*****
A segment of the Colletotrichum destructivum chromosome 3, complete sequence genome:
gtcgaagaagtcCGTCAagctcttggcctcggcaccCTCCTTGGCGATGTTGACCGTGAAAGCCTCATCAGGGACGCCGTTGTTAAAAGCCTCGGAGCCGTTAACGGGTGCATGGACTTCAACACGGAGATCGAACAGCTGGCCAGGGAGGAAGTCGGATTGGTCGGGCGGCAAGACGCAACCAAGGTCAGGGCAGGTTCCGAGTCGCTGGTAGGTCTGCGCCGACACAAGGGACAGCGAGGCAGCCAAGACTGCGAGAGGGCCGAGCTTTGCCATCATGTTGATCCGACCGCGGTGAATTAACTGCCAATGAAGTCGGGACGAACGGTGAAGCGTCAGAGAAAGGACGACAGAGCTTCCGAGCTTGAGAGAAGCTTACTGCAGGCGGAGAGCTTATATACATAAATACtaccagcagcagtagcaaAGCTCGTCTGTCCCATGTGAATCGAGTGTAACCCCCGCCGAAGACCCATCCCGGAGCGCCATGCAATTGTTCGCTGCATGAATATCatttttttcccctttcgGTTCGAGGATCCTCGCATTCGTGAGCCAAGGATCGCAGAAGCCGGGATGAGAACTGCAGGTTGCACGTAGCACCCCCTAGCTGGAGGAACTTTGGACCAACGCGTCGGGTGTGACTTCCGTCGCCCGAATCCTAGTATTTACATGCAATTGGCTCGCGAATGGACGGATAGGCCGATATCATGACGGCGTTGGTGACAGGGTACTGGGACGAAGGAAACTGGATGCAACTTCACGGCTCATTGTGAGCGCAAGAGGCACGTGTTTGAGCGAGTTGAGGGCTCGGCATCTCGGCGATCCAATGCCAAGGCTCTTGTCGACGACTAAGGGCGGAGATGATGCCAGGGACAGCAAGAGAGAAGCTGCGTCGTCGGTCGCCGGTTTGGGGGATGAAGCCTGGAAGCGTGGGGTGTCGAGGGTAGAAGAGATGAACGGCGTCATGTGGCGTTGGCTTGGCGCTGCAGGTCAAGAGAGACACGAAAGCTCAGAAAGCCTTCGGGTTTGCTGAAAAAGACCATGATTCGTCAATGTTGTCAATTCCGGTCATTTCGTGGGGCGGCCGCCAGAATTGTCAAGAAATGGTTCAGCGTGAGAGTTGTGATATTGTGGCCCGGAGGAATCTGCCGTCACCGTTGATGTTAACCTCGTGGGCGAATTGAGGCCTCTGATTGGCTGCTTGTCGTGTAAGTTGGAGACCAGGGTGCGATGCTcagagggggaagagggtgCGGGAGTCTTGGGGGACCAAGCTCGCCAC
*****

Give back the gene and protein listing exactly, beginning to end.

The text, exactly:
A segment of the Colletotrichum destructivum chromosome 3, complete sequence genome:
gtcgaagaagtcCGTCAagctcttggcctcggcaccCTCCTTGGCGATGTTGACCGTGAAAGCCTCATCAGGGACGCCGTTGTTAAAAGCCTCGGAGCCGTTAACGGGTGCATGGACTTCAACACGGAGATCGAACAGCTGGCCAGGGAGGAAGTCGGATTGGTCGGGCGGCAAGACGCAACCAAGGTCAGGGCAGGTTCCGAGTCGCTGGTAGGTCTGCGCCGACACAAGGGACAGCGAGGCAGCCAAGACTGCGAGAGGGCCGAGCTTTGCCATCATGTTGATCCGACCGCGGTGAATTAACTGCCAATGAAGTCGGGACGAACGGTGAAGCGTCAGAGAAAGGACGACAGAGCTTCCGAGCTTGAGAGAAGCTTACTGCAGGCGGAGAGCTTATATACATAAATACtaccagcagcagtagcaaAGCTCGTCTGTCCCATGTGAATCGAGTGTAACCCCCGCCGAAGACCCATCCCGGAGCGCCATGCAATTGTTCGCTGCATGAATATCatttttttcccctttcgGTTCGAGGATCCTCGCATTCGTGAGCCAAGGATCGCAGAAGCCGGGATGAGAACTGCAGGTTGCACGTAGCACCCCCTAGCTGGAGGAACTTTGGACCAACGCGTCGGGTGTGACTTCCGTCGCCCGAATCCTAGTATTTACATGCAATTGGCTCGCGAATGGACGGATAGGCCGATATCATGACGGCGTTGGTGACAGGGTACTGGGACGAAGGAAACTGGATGCAACTTCACGGCTCATTGTGAGCGCAAGAGGCACGTGTTTGAGCGAGTTGAGGGCTCGGCATCTCGGCGATCCAATGCCAAGGCTCTTGTCGACGACTAAGGGCGGAGATGATGCCAGGGACAGCAAGAGAGAAGCTGCGTCGTCGGTCGCCGGTTTGGGGGATGAAGCCTGGAAGCGTGGGGTGTCGAGGGTAGAAGAGATGAACGGCGTCATGTGGCGTTGGCTTGGCGCTGCAGGTCAAGAGAGACACGAAAGCTCAGAAAGCCTTCGGGTTTGCTGAAAAAGACCATGATTCGTCAATGTTGTCAATTCCGGTCATTTCGTGGGGCGGCCGCCAGAATTGTCAAGAAATGGTTCAGCGTGAGAGTTGTGATATTGTGGCCCGGAGGAATCTGCCGTCACCGTTGATGTTAACCTCGTGGGCGAATTGAGGCCTCTGATTGGCTGCTTGTCGTGTAAGTTGGAGACCAGGGTGCGATGCTcagagggggaagagggtgCGGGAGTCTTGGGGGACCAAGCTCGCCAC